“What is the difference between 32-bit and 64-bit Windows?”
This is probably the most common question that comes in our mind when we plan to buy a new system or read the system specifications required by the software or hardware we are going to install in our system.
We often encounter some 32-bit or 64-bit terms while dealing with the tech world; let it be the type of processor that comes with the system we buy, the applications that are being installed in our system, or the version of Operating System (Windows ) we are using. However, many of us don’t even know what are the differences between a 32-bit and a 64-bit system.
To help you understand the basic differences between these two, I am going to share my knowledge on this I have gained so far.
But before I start, I would like to make it clear that these are NOT the only differences between a 32-bit and 64-bit systems. In order to get the full-fledged knowledge, you need to go deep down into the technical details, which is not what I am going to discuss here.
My main aim is to make it clear to you what basic difference does a 32-bit and a 64-bit architecture makes to your system, in the simplest possible way I can.
Let’s have a look on this.
First of all, you need to understand that your whole system is divided into three parts: the Hardware, the Operating System, and the Application Programs.
The Hardware comprises of your Processor (CPU), Memory (RAM/ROM), and I/O devices. The Operating System, which is normally designated as “Windows”, is a collection of software that operates your system. And the application program is a set of instructions which tells the system what specific task it has to do and how to do it.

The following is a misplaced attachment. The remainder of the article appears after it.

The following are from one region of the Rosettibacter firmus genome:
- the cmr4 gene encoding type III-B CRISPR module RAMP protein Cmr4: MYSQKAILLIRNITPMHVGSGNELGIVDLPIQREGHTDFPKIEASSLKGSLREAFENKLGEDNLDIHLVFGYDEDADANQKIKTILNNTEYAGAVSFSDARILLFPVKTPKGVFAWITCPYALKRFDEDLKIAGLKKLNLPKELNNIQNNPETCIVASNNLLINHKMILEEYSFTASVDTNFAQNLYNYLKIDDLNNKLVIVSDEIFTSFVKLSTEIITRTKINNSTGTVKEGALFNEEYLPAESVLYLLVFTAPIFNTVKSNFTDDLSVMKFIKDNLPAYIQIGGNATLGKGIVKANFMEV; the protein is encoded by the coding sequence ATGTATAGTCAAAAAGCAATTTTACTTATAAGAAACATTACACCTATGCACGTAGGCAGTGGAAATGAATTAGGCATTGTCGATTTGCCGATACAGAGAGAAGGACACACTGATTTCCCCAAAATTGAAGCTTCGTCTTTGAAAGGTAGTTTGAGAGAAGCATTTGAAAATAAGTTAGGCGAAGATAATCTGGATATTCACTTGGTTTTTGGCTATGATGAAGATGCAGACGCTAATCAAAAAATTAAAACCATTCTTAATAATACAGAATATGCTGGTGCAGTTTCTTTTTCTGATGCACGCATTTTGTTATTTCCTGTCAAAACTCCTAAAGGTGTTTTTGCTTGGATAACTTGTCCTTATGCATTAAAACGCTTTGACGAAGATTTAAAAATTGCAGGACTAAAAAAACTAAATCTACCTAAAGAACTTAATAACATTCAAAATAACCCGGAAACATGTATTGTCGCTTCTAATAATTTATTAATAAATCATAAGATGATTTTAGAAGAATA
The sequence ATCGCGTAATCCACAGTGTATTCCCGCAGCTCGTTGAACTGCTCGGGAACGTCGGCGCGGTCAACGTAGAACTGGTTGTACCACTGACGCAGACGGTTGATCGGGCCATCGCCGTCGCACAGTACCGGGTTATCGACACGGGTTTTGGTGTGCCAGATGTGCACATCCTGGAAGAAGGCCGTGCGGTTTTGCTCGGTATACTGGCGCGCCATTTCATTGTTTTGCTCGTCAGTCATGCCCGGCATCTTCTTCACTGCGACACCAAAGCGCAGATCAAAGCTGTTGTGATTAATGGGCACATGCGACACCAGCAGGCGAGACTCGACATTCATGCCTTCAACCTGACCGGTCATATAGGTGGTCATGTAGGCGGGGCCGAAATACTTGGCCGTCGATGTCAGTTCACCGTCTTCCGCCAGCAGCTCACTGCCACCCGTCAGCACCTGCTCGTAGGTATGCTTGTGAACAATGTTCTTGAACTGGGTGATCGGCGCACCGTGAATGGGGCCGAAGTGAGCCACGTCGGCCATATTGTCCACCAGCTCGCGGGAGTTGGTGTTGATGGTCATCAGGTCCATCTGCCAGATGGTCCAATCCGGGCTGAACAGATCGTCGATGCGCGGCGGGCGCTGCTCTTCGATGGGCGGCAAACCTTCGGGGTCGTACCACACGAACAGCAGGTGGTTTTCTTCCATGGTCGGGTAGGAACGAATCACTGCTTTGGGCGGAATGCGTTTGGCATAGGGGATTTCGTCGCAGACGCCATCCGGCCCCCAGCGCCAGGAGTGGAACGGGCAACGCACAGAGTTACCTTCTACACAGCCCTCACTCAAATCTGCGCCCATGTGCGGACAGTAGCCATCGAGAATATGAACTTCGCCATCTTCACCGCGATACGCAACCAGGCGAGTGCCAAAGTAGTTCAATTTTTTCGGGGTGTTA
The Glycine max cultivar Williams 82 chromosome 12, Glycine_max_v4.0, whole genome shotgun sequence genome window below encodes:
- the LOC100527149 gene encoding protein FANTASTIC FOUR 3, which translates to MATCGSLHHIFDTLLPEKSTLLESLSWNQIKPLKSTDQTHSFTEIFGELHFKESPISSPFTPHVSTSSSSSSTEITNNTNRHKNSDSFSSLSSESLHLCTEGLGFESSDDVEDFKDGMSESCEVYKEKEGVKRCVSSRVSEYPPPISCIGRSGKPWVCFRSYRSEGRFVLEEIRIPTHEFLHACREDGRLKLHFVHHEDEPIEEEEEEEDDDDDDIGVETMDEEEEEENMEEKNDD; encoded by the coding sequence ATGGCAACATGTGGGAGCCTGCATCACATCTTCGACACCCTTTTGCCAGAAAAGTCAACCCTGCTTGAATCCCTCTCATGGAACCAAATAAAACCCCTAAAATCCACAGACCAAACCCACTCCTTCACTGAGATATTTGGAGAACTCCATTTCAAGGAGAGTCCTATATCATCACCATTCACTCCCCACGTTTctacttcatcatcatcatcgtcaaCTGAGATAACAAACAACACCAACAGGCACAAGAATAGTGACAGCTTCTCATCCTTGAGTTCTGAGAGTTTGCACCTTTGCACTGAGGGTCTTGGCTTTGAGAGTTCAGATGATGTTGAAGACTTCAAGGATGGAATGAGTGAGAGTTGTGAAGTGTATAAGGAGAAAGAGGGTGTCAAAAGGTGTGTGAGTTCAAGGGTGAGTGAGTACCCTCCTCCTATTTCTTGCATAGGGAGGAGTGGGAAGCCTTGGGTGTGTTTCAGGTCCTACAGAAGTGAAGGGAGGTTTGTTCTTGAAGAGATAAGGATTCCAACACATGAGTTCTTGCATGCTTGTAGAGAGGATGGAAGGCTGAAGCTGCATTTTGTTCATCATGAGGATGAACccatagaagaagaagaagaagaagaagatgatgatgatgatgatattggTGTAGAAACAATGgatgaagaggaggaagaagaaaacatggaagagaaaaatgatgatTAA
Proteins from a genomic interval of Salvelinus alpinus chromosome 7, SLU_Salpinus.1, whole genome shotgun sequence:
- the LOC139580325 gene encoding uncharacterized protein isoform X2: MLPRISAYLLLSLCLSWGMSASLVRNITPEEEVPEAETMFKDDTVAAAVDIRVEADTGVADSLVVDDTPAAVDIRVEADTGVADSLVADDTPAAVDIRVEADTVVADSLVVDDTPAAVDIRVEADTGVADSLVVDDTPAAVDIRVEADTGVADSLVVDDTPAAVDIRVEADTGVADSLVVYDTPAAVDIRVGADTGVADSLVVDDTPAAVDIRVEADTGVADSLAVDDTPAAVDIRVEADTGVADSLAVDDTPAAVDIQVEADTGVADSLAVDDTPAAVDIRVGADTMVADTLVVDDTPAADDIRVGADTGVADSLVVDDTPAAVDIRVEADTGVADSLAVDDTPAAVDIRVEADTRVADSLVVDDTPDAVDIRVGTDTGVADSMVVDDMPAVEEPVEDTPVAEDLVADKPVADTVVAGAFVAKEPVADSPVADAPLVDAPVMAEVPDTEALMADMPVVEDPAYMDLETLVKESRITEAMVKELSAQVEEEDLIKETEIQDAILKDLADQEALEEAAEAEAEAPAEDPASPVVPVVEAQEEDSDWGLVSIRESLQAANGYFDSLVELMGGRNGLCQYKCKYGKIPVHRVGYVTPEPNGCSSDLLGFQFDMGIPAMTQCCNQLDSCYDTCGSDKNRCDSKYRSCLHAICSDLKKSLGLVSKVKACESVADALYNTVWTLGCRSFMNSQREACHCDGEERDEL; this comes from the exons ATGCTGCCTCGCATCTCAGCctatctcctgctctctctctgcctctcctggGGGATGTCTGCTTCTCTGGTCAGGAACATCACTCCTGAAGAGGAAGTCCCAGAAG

You might be aware of the fact that a computer reads all the instructions in form of 1’s and 0’s, which are commonly known as “Bits”. Now a 32-bit system and a 64-bit system generally refers to the kind of architecture adopted by the above-mentioned components in your system.
Some system uses 32-bit technology while others uses 64-bit. The difference basically drift towards three main factors: memory accessibility, RAM support, and system performance.
While doing my R&D, I came across a very good example, which helped me understand the whole scenario in a better way. And now, I am going to use the same example here.
Think of a 32-lane route and a 64-lane route. Which one will result in more traffic flow and less traffic congestion? Obviously the latter one. Same way, these two architectures operate; 64-bit system offers 2 times faster data accessibility than 32-bit systems, resulting in less bottlenecks and smoother data flow.
Now coming to the next point, a 32-bit system supports 3.24 GB of RAM while 64-bit system supports up to 16 EB (exabytes), which is virtually unlimited. When a system executes a process, it reads the data from the hard disk and keeps it on RAM from where it can be accessed easily and repetitively. Due to a smaller RAM, a 32-bit system stores less processes and hence it has to go back to the disk again and again and the whole system goes slow. Comparatively, a 64-bit system can store more processes at a time in its “virtually unlimited” RAM, hence it results in a better system performance.
Apart from that, the video card, motherboard BIOS, and other devices that are installed in your system take up the same RAM space, which further decreases the available RAM in a 32-bit system.
Another benefit that a 64-bit system provides is its capability to do scientific calculations faster, which further boost up the system performance.
But before you conclude that 64-bit system is best for you, just have a look on these important points:
- A 64-bit application will run on 64-bit Windows only, and a 64-bit Windows will run on a 64-bit processor only.
- A 32-bit application can run on both 32 bit and 64-bit Windows, and a 32-bit Windows can run on both 32-bit and 64-bit Processor.
Hence, do choose the version of Windows considering your needs for using the system.
Hope you like this article. If have more clarifications or suggestions, do let us in comments.
Also, read our another tech post on IRC Client.